Men’s Health Week is an international event that runs each year to focus on issues facing men’s health that finishes on Father’s Day.  This year’s theme is ‘Take Action on Covid-19’ with a focus on three key areas; take action to avoid spreading the virus, take action to get the best out of lockdown and the ‘new normal’ and take action to beat ‘underlying conditions’.

We believe positive mental health and emotional wellbeing underpins all of these areas and in fact is critical as we all deal with the complete disruption to everyday life and the impact of being in and coming out of lockdown.

The effects of the coronavirus continues to have a huge impact on the lives of everybody.  Recently published data from the Office for National Statistics (ONS) shows us that in April, more than 4 in 5 (84.2%)  of people in the UK were worried about the effect that coronavirus was having on their life; with over half (53.1%) saying it had affected their wellbeing and nearly half (46.9%) reporting higher levels of anxiety. 

The Men’s Health Forum, June 2016, (updated September 2017) show the following statistics:

  • Just over three out of four suicides (76%) are by men and suicide is the biggest cause of death for men under 35 (Reference: ONS)
  • 12.5% of men in the UK are suffering from one of the common mental health disorders
  • Men are nearly three times more likely than women to become alcohol dependent (8.7% of men are alcohol dependent compared to 3.3% of women – Health and Social Care Information Centre
  • Men are more likely to use (and die from) illegal drugs
  • Men are less likely to access psychological therapies than women. Only 36% of referrals to IAPT (Increasing Access to Psychological Therapies) are men.

In the UK, 12 men take their own lives everyday and after years of falling, the suicide rate has increased again as the economy has struggled.  These statistics along with the increasing pressures men are facing due to the coronavirus pandemic are incredibly concerning. 

Part of the stigma that still exists about mental health for men, is that men have greater difficulty talking about their feelings and their struggles than women do.  There are still many pressures on men on a daily basis expecting them to ‘man up’ or ‘be a man about it’.  These terms can be unhealthy and damaging and make it harder for men to feel they can be open about their feelings or admit when things are not okay.  We need to stop using these phrases and making men feel that they need to compartmentalise how they feel or that asking for help is a sign of weakness.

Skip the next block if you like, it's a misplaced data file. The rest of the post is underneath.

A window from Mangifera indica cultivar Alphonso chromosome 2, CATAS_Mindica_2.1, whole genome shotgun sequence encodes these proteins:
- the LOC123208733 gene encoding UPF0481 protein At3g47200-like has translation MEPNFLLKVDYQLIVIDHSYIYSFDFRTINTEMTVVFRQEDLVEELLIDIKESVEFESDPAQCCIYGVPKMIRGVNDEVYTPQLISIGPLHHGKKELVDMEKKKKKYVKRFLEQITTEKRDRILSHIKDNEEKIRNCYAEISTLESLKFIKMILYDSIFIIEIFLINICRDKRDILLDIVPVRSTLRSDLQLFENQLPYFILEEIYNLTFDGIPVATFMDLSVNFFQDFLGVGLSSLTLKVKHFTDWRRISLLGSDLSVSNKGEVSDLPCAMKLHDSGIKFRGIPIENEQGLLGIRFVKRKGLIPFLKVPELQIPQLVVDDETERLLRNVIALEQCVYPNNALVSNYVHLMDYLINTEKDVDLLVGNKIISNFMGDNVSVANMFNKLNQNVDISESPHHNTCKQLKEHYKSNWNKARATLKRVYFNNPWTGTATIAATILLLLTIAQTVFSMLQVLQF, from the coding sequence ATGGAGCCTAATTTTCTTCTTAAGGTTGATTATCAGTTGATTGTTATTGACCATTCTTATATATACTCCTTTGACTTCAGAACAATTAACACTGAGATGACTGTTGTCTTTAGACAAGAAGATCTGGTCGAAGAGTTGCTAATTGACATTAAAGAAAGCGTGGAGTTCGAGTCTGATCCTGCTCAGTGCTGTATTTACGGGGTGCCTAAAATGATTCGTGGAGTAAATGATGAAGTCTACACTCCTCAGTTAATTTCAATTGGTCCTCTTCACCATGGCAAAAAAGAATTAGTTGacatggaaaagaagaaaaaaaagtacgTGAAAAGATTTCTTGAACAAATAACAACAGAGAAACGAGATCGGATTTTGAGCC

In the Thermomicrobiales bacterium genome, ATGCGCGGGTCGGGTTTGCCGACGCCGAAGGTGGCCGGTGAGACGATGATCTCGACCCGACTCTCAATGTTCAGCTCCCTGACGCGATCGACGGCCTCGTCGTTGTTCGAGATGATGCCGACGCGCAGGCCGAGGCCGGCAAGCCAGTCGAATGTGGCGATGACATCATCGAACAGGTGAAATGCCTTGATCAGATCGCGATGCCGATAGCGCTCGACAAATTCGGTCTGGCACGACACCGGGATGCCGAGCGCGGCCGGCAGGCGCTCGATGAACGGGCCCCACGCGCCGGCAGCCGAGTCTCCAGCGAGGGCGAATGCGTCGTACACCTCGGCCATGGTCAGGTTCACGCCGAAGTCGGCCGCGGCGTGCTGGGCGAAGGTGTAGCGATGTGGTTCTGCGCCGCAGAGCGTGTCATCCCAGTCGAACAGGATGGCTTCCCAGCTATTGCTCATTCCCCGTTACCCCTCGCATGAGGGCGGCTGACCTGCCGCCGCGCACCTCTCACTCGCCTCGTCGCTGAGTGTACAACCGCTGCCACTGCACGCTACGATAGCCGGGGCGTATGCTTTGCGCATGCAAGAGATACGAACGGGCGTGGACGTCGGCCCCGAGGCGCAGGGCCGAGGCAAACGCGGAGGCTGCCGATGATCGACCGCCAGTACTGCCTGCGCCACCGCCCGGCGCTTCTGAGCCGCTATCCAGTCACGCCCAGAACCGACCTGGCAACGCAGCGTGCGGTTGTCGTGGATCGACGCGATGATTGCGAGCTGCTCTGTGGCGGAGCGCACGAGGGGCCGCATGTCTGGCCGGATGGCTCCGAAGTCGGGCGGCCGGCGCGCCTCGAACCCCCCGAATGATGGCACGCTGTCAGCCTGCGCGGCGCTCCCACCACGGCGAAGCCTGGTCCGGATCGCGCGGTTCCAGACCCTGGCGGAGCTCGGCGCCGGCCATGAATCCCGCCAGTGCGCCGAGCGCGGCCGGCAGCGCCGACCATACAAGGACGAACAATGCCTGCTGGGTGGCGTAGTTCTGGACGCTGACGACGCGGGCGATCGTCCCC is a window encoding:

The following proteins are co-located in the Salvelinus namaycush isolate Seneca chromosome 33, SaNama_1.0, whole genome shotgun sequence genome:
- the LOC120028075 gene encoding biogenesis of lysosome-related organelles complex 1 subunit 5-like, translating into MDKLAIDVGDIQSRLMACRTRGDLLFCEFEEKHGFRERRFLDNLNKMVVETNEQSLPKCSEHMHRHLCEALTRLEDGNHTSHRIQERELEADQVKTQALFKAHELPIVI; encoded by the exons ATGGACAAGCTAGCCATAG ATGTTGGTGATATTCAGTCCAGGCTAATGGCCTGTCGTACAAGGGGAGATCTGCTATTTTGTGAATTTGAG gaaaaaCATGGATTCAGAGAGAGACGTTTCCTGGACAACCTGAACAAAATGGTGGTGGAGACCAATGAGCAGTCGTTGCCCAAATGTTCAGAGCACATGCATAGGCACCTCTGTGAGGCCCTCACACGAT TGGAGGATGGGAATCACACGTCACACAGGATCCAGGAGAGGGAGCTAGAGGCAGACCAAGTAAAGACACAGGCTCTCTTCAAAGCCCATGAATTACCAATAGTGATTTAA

Here are simple starting points that may help if you feel this way or have a man in your life that might be struggling with their mental health.

  • Talking to someone you trust, a close friend or family member is a great start.  You will be surprised at how much better sharing the load will make you feel.
  • Think about why you find it uncomfortable asking for help and whether those reasons are actually stopping you from getting the support you need.
  • Read and research about mental health.  There are many resources available online. Reading the stories of others will help you see how others have got help and that you are not alone.
  • Taking time for you is incredibly important.  Look for things that make you feel better and try to incorporate them into your daily routine – it could be anything from regular exercise to art or spending time with friends. 
  • There are many online resources that can point you in the best direction for you to seek further help.
  • Speak to your GP.  They will be able to offer professional support and guidance.
  • There are many professional variants of talking therapies available.  Do some research online and see what’s right for you.

The focus on men’s mental and physical health is critical.  We need to show encouragement to all the men in our lives – fathers, husbands, brothers, uncles, sons, nephews and friends – that it’s essential to take responsibility for their health.  And that they don’t have to do it alone.  We all play a part in the wellbeing of the men in our life and helping them to find the best way for them to manage that as part of their daily lives is vital.


Men’s Mental Health (2017).